Finally, Vogeler said that they try to have a final presentation of their prototyped solution to a panel comprised of some of the experts they interviewed.
Vogeler said that having his students go through the design thinking process is a tremendous exercise regardless of outcomes. “They learn effective tools and thinking strategies that will help them in their own practices — interviewing and empathy skills with their clients, systemic analysis and improvement for their professional practices (and when they're our future legislators and governors), and even creativity with branding, marketing and user experience learnings.”
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Empathy and understanding are vital when it comes to orchestrating an exceptional customer experience. By using the process of design thinking when crafting the touchpoints in the customer journey, brands can more effectively delight, engage and satisfy their customers.
“Simply put, design thinking is an approach, a framework, a process that can help to generate insightful and innovative ideas,” said Yell. “It has been successfully applied to all forms of the customer experience because it starts with a deep exploration into people, and their needs and behaviors. This is always at the center of any great CX.”
When design thinking is applied to customer experience, it begins by empathizing with customers to understand their needs, desires and pain points. Brands then define the problem(s) and ideate solutions before creating prototypes and testing them with customers to refine and improve the solution based on feedback. The process is never really finished, as continual iteration and improvement will always follow implementation.
Alex Milligan, co-founder and CMO of NuggMD, a leading cannabis-focused telemedicine platform, told CMSWire that design thinking pushes marketers and developers to focus on the customer’s perspective of their product or service. "Empathy lies at the core of design thinking. Design thinking is essential in industries like Healthcare where patients are quick to switch providers if they don’t feel valued or acknowledged by your service,” said Milligan, who suggested that the deeper a brand dives into addressing its customers’ needs and making them feel comfortable, the more likely they are to become long-term clients. “Your business depends on the customer experience. The purpose of design thinking is to use the feedback from your customers to continuously improve your offer.”
When design thinking is used to improve the customer experience, brands may encounter several challenges. One such challenge is a limited understanding of customer needs, as design thinking requires a thorough comprehension of customers' needs and wants. Brands may not possess a deep understanding of their customers or their pain points, making it challenging to create solutions that address these needs.
Another challenge is resistance to change, which often accompanies design thinking's requirement for businesses to change their operating procedures. People and teams often find it challenging to embrace new approaches, leading to resistance to the design thinking process.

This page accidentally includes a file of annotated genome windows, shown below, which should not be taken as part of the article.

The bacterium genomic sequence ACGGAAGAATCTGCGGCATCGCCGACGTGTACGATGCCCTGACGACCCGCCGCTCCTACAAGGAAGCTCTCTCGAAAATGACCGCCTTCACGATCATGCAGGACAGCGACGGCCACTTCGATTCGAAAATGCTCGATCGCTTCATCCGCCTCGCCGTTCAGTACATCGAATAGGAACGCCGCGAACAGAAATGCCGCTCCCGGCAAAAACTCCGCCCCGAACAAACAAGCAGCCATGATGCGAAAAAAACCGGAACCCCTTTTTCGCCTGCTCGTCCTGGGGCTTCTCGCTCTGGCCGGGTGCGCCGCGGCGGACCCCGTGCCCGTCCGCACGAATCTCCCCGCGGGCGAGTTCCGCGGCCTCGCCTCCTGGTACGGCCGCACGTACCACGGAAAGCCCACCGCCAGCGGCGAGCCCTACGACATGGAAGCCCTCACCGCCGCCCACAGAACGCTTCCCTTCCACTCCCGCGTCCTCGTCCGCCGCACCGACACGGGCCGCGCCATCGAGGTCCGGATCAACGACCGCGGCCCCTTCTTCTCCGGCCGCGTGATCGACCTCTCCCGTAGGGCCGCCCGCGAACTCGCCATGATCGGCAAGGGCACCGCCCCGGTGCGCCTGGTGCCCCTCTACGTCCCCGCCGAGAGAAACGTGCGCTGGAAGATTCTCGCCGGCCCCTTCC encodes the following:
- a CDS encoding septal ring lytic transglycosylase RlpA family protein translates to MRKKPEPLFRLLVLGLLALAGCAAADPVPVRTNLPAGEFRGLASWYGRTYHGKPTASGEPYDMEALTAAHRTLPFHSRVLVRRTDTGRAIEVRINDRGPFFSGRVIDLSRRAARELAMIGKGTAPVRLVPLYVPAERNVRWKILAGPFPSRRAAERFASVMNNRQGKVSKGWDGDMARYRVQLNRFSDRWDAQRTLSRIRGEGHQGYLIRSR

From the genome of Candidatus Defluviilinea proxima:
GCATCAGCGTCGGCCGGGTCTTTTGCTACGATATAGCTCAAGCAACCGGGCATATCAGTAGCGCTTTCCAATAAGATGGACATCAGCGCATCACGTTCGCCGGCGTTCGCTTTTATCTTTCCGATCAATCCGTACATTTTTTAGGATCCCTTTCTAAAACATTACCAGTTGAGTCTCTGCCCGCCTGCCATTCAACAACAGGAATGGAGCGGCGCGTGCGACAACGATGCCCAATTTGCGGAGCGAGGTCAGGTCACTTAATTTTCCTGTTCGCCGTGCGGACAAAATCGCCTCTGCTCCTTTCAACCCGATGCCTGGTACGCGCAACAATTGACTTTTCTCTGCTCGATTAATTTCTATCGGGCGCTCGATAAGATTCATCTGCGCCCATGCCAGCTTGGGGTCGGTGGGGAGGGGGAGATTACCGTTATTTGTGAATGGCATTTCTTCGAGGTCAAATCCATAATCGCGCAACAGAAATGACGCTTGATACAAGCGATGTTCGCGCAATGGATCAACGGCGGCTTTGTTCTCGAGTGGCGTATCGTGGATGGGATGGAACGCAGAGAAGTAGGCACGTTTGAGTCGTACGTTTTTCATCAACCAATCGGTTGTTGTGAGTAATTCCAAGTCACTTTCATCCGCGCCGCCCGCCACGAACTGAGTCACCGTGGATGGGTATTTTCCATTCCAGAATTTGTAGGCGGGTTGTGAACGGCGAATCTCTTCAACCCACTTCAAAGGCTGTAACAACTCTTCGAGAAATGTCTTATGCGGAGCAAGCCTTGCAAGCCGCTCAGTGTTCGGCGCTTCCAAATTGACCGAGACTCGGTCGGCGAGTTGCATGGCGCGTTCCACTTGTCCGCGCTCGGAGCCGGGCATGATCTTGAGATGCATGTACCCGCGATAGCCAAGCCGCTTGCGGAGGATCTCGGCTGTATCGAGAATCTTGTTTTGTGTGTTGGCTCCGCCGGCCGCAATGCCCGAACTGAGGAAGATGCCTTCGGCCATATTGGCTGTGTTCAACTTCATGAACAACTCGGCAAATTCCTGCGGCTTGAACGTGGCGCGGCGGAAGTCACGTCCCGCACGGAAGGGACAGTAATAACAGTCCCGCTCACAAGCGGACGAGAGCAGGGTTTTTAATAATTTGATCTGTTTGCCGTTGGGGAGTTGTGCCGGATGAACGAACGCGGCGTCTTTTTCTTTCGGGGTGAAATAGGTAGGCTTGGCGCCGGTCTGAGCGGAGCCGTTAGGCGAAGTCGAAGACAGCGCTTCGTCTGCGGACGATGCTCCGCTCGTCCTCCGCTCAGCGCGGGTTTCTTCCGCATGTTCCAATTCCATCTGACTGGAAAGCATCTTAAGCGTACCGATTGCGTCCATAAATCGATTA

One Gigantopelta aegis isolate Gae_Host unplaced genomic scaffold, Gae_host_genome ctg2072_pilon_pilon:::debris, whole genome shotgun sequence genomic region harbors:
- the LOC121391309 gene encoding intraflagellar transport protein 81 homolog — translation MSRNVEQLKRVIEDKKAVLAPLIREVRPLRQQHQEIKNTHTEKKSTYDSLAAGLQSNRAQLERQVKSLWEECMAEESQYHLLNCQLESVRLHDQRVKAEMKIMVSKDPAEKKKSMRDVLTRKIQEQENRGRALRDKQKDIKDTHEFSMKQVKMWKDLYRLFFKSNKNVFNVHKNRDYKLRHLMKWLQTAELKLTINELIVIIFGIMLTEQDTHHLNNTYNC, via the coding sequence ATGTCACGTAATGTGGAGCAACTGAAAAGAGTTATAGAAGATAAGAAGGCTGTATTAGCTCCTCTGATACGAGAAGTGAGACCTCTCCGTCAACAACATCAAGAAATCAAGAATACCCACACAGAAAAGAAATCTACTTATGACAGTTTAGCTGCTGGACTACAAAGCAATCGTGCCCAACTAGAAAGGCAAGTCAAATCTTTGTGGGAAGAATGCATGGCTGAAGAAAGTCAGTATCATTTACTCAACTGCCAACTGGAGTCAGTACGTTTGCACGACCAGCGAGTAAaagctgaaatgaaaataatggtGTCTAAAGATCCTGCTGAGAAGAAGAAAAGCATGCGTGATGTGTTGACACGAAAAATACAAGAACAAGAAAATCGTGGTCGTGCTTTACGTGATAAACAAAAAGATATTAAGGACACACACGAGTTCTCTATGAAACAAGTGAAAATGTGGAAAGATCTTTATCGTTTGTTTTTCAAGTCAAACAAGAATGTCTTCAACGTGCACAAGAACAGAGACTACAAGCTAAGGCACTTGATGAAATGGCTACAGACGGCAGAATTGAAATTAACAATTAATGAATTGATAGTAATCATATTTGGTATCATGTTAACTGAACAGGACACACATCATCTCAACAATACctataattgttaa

Additionally, design thinking requires collaboration across various teams and departments, yet silos within a business may prevent effective teamwork, limiting perspectives and resulting in solutions that do not fully meet customer needs.
Time and resource constraints are yet another challenge when it comes to applying design thinking to customer experience. Conducting research, prototyping solutions, and testing them with customers requires time and resources, and brands may struggle to allocate these resources if they are focused on short-term outcomes.
Finally, measuring the impact of design thinking solutions can be challenging. Since design thinking prioritizes creating meaningful experiences for customers, traditional metrics like revenue and profit may not adequately measure impact, which can lead to difficulties in determining the success of design thinking efforts. Voice of Customer initiatives are a likely solution for this challenge, as they help brands determine if their customer experience campaigns have been effective.
Curt Schreiber, chief creative officer at VSA Partners, a strategy and design agency, told CMSWire that although design thinking works well for many types of constituents, their needs are often different or even in opposition. “Shareholders seek profits or future potential. Employees are eager for progressive policies,” explained Schreiber. “Customers expect a combination of quality and value for products and services.”
Fortunately, design thinking enables brands to take each type of constituent’s needs and desires and turn them into actionable insights. “When design thinking takes them all into account — at the same time — new outcomes emerge,” said Schreiber. “If you can identify the conjoined needs of the multistakeholder set, you can drive innovation and competitive advantage.” Schreiber observed that while this often requires the rewiring of many different processes, organizational structures, materials and partnerships, it creates value that would otherwise be unimaginable.
Design thinking offers a customer-centric, agile approach that encourages creativity and collaboration, resulting in innovative solutions that can be quickly refined based on customer feedback.
By focusing on the customer and creating tailored solutions, brands can improve customer satisfaction, enhance customer loyalty and increase ROI.